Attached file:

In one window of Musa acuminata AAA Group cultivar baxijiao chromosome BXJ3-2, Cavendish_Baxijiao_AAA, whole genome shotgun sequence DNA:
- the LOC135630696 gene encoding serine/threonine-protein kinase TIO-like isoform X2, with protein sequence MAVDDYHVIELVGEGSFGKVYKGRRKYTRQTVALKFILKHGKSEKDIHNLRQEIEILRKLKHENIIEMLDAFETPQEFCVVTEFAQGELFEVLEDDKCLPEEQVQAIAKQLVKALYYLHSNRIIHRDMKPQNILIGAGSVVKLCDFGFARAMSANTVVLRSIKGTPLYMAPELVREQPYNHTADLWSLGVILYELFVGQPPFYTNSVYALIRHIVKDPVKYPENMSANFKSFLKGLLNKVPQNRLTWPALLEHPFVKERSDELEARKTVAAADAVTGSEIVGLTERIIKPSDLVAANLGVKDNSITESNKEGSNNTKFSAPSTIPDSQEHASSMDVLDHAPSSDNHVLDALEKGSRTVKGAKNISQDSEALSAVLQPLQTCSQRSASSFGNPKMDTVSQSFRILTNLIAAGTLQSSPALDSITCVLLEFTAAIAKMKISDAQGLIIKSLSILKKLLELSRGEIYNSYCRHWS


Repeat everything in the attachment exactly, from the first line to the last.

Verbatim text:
In one window of Musa acuminata AAA Group cultivar baxijiao chromosome BXJ3-2, Cavendish_Baxijiao_AAA, whole genome shotgun sequence DNA:
- the LOC135630696 gene encoding serine/threonine-protein kinase TIO-like isoform X2, with protein sequence MAVDDYHVIELVGEGSFGKVYKGRRKYTRQTVALKFILKHGKSEKDIHNLRQEIEILRKLKHENIIEMLDAFETPQEFCVVTEFAQGELFEVLEDDKCLPEEQVQAIAKQLVKALYYLHSNRIIHRDMKPQNILIGAGSVVKLCDFGFARAMSANTVVLRSIKGTPLYMAPELVREQPYNHTADLWSLGVILYELFVGQPPFYTNSVYALIRHIVKDPVKYPENMSANFKSFLKGLLNKVPQNRLTWPALLEHPFVKERSDELEARKTVAAADAVTGSEIVGLTERIIKPSDLVAANLGVKDNSITESNKEGSNNTKFSAPSTIPDSQEHASSMDVLDHAPSSDNHVLDALEKGSRTVKGAKNISQDSEALSAVLQPLQTCSQRSASSFGNPKMDTVSQSFRILTNLIAAGTLQSSPALDSITCVLLEFTAAIAKMKISDAQGLIIKSLSILKKLLELSRGEIYNSYCRHWS